HHT and Nosebleeds

Nosebleeds are one of the most common symptoms of Hereditary Hemorrhagic Telangiectasia (HHT). According to Cure HHT, they occur in over 90% of patients, and while they range in severity, they can be a nuisance for the patient and lead to embarrassment and fear, not to mention a lot of bloodstained clothing.

What Are HHT Nosebleeds?

Most HHT patients experience their first nosebleeds in childhood, but they can also occur much later in life. These nosebleeds are often persistent and frequent and they occur as a result of abnormal blood vessel formations known as telangiectasia.

Telangiectasia presents as small red or purple spots and they can appear anywhere on the skin, including on the lining of the nose. If these rupture, the nose bleeds.

How to Prevent Nosebleeds With HHT

There are a few things you can do to decrease the risk of nosebleeds:

  • Keep a Food Diary: Create a food diary to find the foods and drinks that trigger your nosebleeds more than others. For instance, chocolate, red wine, citrus fruits, and spices are all known to trigger nosebleeds in HHT patients.
  • Keep the Nasal Lining Moist: If the lining of your nose is very dry, it can crack and rupture. Keep it moist using a saline spray.
  • Careful When Blowing: Don't apply too much pressure to your nose when blowing and don't blow your nose just after a nosebleed.
  • Avoid Low Humidity: Dryness is a leading trigger for nosebleeds. If your home is very dry, use a humidifier.
  • Stop Picking: Most nosebleeds occur as a result of nose-picking. Avoid picking your nose if you want to reduce the risk of ruptures.

How to Treat Nosebleeds With HHT

If you are experiencing regular nosebleeds, check out the Epistaxis Severity Score (ESS) here and see where you fit on the scale. Not only will this information help you to determine how serious and problematic your nosebleeds are, but it could make a diagnosis easier for your healthcare provider.

If your physician determines that intervention is needed to stop further nosebleeds, they may recommend one of the following:

  • Coagulation therapy to increase the formation of blood clots
  • Topical therapies to moisten and protect the nasal lining
  • Medications to thicken the blood and reduce nosebleed risk
  • Laser or radiotherapy
  • Embolization to block an artery

In severe cases, a nasal closure surgery can be performed. As the name suggests, this surgical intervention closes the nose and prevents further bleeding. However, it also affects the patient's breathing, as well as their sense of smell and taste.

I Have Nosebleeds, Do I Have HHT?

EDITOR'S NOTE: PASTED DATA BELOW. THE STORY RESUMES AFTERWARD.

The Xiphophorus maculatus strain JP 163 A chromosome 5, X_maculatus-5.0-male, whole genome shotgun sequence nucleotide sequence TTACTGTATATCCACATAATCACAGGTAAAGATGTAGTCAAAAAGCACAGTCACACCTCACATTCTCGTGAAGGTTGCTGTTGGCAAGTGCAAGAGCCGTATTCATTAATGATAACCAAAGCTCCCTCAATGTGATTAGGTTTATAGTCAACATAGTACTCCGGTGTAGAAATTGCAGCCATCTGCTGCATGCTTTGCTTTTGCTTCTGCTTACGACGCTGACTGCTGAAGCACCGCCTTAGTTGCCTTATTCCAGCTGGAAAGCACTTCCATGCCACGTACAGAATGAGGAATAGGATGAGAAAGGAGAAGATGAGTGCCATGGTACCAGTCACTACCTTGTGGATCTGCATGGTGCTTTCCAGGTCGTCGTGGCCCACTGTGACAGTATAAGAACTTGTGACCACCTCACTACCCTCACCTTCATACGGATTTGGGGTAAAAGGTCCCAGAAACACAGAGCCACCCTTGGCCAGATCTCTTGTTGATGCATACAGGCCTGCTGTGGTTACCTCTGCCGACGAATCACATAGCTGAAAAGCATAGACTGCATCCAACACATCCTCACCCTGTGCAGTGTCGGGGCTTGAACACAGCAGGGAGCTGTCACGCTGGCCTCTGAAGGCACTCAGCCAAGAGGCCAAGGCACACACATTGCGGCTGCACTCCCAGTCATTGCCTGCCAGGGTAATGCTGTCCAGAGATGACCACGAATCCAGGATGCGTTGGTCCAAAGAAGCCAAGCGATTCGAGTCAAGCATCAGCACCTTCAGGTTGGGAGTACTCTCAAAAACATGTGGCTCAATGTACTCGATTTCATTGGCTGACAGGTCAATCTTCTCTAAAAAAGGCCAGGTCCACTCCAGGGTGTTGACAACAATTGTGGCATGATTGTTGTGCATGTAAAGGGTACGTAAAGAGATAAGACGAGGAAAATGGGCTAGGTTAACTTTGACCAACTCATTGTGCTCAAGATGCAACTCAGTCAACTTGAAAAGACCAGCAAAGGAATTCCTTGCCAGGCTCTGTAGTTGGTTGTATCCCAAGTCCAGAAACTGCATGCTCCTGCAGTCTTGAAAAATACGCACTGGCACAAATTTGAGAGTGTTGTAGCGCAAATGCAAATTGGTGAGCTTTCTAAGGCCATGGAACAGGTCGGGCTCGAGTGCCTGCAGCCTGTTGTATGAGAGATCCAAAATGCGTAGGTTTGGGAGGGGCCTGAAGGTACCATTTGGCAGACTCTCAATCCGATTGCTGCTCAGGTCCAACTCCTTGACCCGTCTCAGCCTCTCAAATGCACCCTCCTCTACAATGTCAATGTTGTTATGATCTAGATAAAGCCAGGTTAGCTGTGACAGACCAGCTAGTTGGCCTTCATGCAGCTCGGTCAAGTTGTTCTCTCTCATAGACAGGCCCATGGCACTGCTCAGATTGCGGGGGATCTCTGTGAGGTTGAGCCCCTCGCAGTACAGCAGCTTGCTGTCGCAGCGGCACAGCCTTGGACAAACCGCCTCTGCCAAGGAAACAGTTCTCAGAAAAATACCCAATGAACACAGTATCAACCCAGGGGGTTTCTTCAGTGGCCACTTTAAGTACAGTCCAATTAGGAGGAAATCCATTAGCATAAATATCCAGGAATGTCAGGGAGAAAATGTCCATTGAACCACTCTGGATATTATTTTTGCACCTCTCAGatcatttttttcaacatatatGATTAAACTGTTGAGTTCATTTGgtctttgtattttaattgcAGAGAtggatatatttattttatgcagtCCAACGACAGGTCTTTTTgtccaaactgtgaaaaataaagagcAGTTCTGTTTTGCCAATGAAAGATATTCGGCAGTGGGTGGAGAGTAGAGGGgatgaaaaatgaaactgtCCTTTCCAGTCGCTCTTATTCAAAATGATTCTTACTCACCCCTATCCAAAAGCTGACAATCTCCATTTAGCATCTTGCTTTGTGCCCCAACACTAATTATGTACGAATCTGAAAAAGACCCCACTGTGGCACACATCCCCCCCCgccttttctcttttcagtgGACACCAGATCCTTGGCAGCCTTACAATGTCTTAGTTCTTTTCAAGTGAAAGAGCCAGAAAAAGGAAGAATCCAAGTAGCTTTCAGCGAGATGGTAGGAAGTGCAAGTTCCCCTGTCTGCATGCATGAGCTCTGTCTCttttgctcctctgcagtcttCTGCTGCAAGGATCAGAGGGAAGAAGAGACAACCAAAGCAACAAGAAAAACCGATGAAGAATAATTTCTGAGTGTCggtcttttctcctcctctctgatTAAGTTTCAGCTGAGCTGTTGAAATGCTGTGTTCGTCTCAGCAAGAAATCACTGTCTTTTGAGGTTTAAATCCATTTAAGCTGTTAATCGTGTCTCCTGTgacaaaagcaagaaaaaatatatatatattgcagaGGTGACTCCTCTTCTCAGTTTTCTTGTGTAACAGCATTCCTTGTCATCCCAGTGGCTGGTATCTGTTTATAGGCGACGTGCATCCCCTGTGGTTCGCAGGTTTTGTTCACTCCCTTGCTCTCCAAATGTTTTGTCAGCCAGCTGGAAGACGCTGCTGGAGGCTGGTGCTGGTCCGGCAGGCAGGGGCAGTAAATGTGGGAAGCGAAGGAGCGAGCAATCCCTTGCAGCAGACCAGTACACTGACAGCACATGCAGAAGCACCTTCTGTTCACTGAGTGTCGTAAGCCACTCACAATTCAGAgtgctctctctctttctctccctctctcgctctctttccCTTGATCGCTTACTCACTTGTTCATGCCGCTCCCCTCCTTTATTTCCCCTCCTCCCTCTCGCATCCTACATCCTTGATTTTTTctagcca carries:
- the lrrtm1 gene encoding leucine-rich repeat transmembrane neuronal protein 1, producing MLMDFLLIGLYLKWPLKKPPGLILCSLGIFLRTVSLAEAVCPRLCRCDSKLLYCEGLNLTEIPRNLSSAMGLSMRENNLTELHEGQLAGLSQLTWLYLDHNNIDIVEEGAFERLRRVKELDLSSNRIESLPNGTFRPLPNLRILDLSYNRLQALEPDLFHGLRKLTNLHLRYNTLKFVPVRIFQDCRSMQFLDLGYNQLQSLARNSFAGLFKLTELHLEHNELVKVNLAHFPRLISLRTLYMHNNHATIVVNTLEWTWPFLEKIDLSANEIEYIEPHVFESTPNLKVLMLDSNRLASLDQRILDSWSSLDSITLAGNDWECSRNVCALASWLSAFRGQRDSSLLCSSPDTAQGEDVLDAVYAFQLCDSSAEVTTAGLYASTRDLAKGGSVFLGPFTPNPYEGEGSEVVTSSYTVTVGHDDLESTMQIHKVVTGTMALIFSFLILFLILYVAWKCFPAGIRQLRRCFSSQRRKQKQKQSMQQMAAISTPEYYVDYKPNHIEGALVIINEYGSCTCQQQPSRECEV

Hereditary Hemorrhagic Telangiectasia is rare. It affects just 1 in 5,000 to 1 in 10,000 people, which means there could be anywhere from 33,000 to 66,000 cases in the United States. (1)

Nosebleeds, on the other hand, are very common, and over 60% of people will get them at some point in their life. (2)

If you have frequent nosebleeds, it could indicate HHT, but if you don't have a family history of the disease and there are no other symptoms, it's more likely to be caused by another condition.

Frequent nosebleeds are alarming, but more often than not, the cause is something innocuous, including:

  • Nose-picking
  • Low humidity
  • Dry nose/skin
  • Long fingernails (making ruptures more common when nose-picking)
  • Trauma (such as a blow to the face suffered during contact sports)
  • High blood pressure
  • Certain medications

If you are suffering from frequent nosebleeds, speak with your healthcare provider. They will examine you and ask questions about nosebleed triggers and family history to make a diagnosis. If HHT is suspected, they may send you for genetic testing.

Summary: Dealing with HHT Nosebleeds

There is no cure for HHT. It is a genetic condition and there is a 50% chance that a parent will pass it onto a child. It's dominant and not passive, so it does not "skip a generation", and it can also occur as a unique mutation.

There are some serious risks and complications to consider if you have been diagnosed with HHT, and these stem from something known as arteriovenous malformations (AVMs), which are vascular malformations that appear in the brain, lungs, liver, spine, or gastrointestinal tract.

However, these can be treated (using embolization, surgery, and medications), and if the patient monitors their condition, seeks help when it's needed, and keeps their nosebleeds under control, there's no reason why they can't live a long, healthy, and happy life with a life expectancy similar to the national average.

References

  1. https://www.ncbi.nlm.nih.gov/pmc/articles/PMC6443364/
  2. https://my.clevelandclinic.org/health/diseases/13464-nosebleed-epistaxis